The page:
Google Launches Project Fi Wireless Service for Users to Stay Connected Even on the Run

By CIOReview | Thursday, April 23, 2015
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FREMONT, CA: Google enters wireless market with Project Fi. The company has started its wireless service in a limited manner as the service is available only on Nexus 6 devices. But the features it has brought to the table with its wireless service are impressive. Google has taken premium carriers such as Sprint and T-mobile on board for its maiden network operations. Leaving phone at home is not a problem anymore, Google will make sure the user can still use his/her number to make calls and text.

Maximum Efficiency Guaranteed
Google offers the best network wherever the user is, be it office, home, or in the transit. Its latest technology quickly identifies if a Wi-Fi hotspot or a specific 4G LTE network would serve better and connects the user to the fastest available network in the user’s location. The company has verified more than a million free, open Wi-Fi hotspots as fast and reliable which it offers to its customers so that they can enjoy seamless connectivity even on the move. When not on Wi-Fi, Google hooks the user’s network to either of its partner networks whichever is delivering the fastest speed in that particular location. Isn’t that great?

If the user is on call and leaves the current Wi-Fi zone, the call will be seamlessly transitioned from Wi-Fi to either of the cellular networks, thus Google demonstrates its real-time technology capabilities handsomely.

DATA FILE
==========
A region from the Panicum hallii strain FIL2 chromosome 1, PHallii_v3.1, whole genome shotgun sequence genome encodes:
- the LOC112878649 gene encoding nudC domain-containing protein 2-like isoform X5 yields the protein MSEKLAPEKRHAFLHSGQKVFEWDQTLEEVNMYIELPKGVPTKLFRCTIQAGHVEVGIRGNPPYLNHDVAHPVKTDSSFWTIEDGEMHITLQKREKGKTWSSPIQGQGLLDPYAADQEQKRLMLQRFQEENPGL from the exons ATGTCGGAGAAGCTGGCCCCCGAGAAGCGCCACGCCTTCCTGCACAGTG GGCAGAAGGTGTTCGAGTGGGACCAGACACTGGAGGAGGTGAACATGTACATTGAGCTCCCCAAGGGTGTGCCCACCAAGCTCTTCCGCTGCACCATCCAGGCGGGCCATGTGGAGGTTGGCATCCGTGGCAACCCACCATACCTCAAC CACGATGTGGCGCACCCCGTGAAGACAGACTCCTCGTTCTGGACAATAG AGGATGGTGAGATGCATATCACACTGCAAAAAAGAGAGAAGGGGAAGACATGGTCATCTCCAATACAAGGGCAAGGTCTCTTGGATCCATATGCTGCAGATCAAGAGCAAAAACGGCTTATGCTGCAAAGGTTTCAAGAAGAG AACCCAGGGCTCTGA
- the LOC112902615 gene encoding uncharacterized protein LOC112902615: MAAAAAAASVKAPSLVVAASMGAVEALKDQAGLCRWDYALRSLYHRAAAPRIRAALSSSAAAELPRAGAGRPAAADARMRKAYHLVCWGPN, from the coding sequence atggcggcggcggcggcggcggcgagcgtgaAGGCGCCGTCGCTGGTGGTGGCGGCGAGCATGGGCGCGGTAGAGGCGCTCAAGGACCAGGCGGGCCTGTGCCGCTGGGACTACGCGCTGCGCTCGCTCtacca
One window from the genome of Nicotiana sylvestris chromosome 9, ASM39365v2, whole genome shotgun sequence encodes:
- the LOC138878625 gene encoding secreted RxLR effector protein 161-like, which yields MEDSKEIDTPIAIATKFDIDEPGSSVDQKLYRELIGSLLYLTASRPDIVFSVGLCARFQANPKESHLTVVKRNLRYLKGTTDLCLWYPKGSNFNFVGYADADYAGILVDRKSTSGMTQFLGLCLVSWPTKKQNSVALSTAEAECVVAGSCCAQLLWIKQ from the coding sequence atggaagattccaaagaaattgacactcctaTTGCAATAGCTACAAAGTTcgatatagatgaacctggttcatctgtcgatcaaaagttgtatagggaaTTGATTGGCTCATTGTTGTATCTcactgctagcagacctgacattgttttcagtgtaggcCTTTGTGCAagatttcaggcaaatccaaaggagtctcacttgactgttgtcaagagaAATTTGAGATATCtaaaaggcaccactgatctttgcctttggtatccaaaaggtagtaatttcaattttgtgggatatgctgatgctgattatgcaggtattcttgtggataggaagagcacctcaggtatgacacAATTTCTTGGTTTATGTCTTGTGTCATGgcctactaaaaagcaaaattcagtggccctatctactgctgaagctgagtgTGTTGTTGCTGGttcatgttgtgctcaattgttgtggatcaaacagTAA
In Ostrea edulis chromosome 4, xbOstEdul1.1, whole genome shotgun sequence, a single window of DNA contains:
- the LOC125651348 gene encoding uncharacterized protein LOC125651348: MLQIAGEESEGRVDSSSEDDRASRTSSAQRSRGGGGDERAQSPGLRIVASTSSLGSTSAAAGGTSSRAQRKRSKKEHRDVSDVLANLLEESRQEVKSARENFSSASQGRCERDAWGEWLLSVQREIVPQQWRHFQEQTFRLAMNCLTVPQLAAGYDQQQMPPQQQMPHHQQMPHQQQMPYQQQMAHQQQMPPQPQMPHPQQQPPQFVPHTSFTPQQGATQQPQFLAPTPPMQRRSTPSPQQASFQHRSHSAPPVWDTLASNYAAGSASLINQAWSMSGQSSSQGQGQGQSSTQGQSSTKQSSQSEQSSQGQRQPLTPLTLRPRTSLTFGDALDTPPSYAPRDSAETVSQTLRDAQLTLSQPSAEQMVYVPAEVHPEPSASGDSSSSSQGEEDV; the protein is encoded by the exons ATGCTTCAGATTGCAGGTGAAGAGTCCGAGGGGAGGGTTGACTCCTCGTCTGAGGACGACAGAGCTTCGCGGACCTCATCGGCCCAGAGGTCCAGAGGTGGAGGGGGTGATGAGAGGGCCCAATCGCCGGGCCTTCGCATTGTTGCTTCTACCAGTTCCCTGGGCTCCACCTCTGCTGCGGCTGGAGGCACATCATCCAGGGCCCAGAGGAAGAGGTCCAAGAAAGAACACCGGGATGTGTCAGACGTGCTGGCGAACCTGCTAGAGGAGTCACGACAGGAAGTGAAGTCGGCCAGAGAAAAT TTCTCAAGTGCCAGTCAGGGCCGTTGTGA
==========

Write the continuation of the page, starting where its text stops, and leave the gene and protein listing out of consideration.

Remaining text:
Phone Number Pushed into Cloud
Google cuts the umbilical cord between the phone and its unique code for communication and sends the latter up into the cloud. Meaning: a user can still use his/her number on any phone, tablet or laptop and stay connected and go about their day-to-day activities without a glitch. Phone number is stored in the cloud and can be accessed in a ubiquitous manner.

Care for Money
Google charges $20 a month for its communication service including call, text, Wi-Fi tethering and international coverage in more than 120 countries. It then charges $10 per GB for cellular data while in the U.S. and abroad. If the user doesn’t consume the allotted data, Google will pay back the money to the user for the data that was not used. For example: if a user only uses 2GB over a month when the purchase is made for 3GB for $30, the company will remit $10 back to the user for the unused data. Noble!

The internet bellwether has called upon public to visit its website, fi.google.com, where users can check if their place of living is listed in the areas where Google provides its wireless service.